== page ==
— UN Human Rights Council (@UN_HRC) February 18, 2021
‘The most heinous violations’
The three-member commission headed by Pinheiro said it drew on more than 60 investigations, almost 8,000 interviews and initial information about 3,200 alleged individual perpetrators for its report. It emphasized that Assad’s government, along with Islamic State extremists, Kurdish militias and anti-government armed groups, repeatedly ordered indiscriminate bombing and other attacks on civilian targets such as residential areas, hospitals, medical clinics, schools and stores. At least 38 chemical weapons attacks have been documented, the commission said, including at least 32 carried out by Syrian government forces and one by the Islamic State.
The U.S.-led coalition captured the last IS-held territory almost two years ago, ending its self-declared caliphate in Iraq and Syria. U.S.-allied Kurdish authorities held control of eastern and northeast Syria, while IS militants went underground along the border of Iraq and Syria. Once Russia entered the war in 2015, Assad’s forces were able to retake much of the nation. Kurdish-led fighters controlled parts of the country’s east, while Syrian insurgents controlled the northwestern province of Idlib.
“Over the past 10 years, parties to the conflict have perpetrated the most heinous violations of international humanitarian law and violations and abuses of international human rights law,” the commission’s latest report concluded. “Such violations and abuses have included acts that are likely to constitute crimes against humanity, war crimes and other international crimes, including genocide.”
Humanitarian aid has been consistently obstructed over the past 10 years in an unconscionable manner “despite the clear and consistent needs of so many Syrians, as well as Palestinian and other refugees,” said commission member Karen AbuZayd, a U.S. citizen and former head of UNRWA, the U.N. agency for Palestinian refugees.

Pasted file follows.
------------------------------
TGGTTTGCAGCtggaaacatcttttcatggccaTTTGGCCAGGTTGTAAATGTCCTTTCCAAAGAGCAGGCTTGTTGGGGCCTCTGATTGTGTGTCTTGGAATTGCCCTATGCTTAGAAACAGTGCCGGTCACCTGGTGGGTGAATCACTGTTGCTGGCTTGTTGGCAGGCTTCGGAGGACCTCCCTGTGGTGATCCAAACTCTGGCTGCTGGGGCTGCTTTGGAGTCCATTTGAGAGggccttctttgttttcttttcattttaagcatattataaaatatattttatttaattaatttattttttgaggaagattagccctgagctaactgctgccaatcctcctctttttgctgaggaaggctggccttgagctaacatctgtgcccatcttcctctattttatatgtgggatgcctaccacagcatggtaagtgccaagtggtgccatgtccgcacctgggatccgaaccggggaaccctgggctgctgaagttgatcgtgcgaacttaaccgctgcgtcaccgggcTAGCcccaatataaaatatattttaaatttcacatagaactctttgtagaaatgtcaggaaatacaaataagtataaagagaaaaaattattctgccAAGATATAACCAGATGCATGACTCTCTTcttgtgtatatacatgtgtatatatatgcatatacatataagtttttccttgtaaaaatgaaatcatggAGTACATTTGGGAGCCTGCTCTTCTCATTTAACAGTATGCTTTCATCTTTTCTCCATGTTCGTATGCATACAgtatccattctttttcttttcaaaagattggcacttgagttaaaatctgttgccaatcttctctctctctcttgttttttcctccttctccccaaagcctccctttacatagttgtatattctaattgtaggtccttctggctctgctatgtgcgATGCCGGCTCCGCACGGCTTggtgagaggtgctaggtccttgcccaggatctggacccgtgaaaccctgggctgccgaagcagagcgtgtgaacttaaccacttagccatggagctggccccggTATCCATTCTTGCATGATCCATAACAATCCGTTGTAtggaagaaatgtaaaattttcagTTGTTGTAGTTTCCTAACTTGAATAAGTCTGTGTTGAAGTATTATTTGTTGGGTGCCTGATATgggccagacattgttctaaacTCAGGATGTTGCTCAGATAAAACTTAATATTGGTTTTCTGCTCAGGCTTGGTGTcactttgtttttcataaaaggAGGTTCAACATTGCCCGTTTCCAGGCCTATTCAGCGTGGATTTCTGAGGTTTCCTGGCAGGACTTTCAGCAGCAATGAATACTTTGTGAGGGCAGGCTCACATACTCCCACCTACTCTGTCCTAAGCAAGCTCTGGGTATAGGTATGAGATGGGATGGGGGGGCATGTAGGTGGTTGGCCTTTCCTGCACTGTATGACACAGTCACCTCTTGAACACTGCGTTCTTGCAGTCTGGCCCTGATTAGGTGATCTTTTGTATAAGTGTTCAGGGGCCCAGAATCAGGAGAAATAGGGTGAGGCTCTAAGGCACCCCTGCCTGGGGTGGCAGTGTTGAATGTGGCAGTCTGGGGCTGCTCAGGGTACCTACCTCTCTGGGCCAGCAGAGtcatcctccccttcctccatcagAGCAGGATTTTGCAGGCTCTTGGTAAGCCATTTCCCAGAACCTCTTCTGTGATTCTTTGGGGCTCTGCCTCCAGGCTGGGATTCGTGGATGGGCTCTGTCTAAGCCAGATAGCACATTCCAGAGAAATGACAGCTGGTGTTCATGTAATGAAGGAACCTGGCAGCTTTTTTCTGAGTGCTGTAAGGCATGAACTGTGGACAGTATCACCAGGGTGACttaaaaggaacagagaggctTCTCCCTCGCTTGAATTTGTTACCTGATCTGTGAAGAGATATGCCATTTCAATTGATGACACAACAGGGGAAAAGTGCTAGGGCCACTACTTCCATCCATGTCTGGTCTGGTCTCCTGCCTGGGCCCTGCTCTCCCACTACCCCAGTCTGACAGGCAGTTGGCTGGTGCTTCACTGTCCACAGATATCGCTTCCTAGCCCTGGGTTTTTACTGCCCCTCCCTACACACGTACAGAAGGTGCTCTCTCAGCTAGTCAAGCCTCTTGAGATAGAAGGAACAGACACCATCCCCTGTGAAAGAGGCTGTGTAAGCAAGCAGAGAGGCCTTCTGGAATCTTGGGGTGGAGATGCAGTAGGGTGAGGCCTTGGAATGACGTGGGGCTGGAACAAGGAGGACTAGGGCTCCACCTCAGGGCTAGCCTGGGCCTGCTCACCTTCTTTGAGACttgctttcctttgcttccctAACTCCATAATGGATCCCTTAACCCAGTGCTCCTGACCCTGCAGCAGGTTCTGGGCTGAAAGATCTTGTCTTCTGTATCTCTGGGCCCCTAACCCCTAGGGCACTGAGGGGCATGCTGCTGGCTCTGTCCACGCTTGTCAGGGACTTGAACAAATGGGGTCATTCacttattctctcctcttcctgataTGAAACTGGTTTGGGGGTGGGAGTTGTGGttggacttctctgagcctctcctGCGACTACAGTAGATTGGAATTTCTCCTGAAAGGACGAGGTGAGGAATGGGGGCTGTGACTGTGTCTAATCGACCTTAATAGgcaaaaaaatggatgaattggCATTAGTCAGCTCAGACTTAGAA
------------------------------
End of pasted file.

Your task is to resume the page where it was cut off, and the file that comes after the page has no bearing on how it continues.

“There are basic human rights and humanitarian needs — food, water, health care, and education — that must be met regardless of which group controls a given territory,” she said. “With a medical sector vastly diminished by deliberate targeting, incidental damage, and the flight of medical workers, the COVID-19 pandemic that has wreaked havoc on medical systems in many high income countries is overwhelming remaining medical staff and other frontline workers in Syria. Principled and rights-based humanitarian access must be restored without further delay.”
Despite the U.N. Security Council’s inaction on Syria — its 15 member nations include five permanent, veto-wielding seats for Britain, China, France, Russia and the United States — the international community can take action on other fronts, said the commission’s third member, Hanny Megally, an Egyptian scholar, researcher and investigator who is senior fellow at New York University’s Center on International Cooperation focusing on violent extremism, human rights and rule of law.
“Victims’ demands for justice and accountability are a central component of any durable peace,” he said. “The restorative justice measures that Syrians have called for time and again — on the missing, the disappeared, the arbitrarily detained, on support to families, the demobilization of child fighters, the provision of holistic psychosocial support, in particular for children and victims of sexual and gender-based violence, and the preservation and restoration of vital civil documentation, among other issues — cannot be left till after the conflict ends.”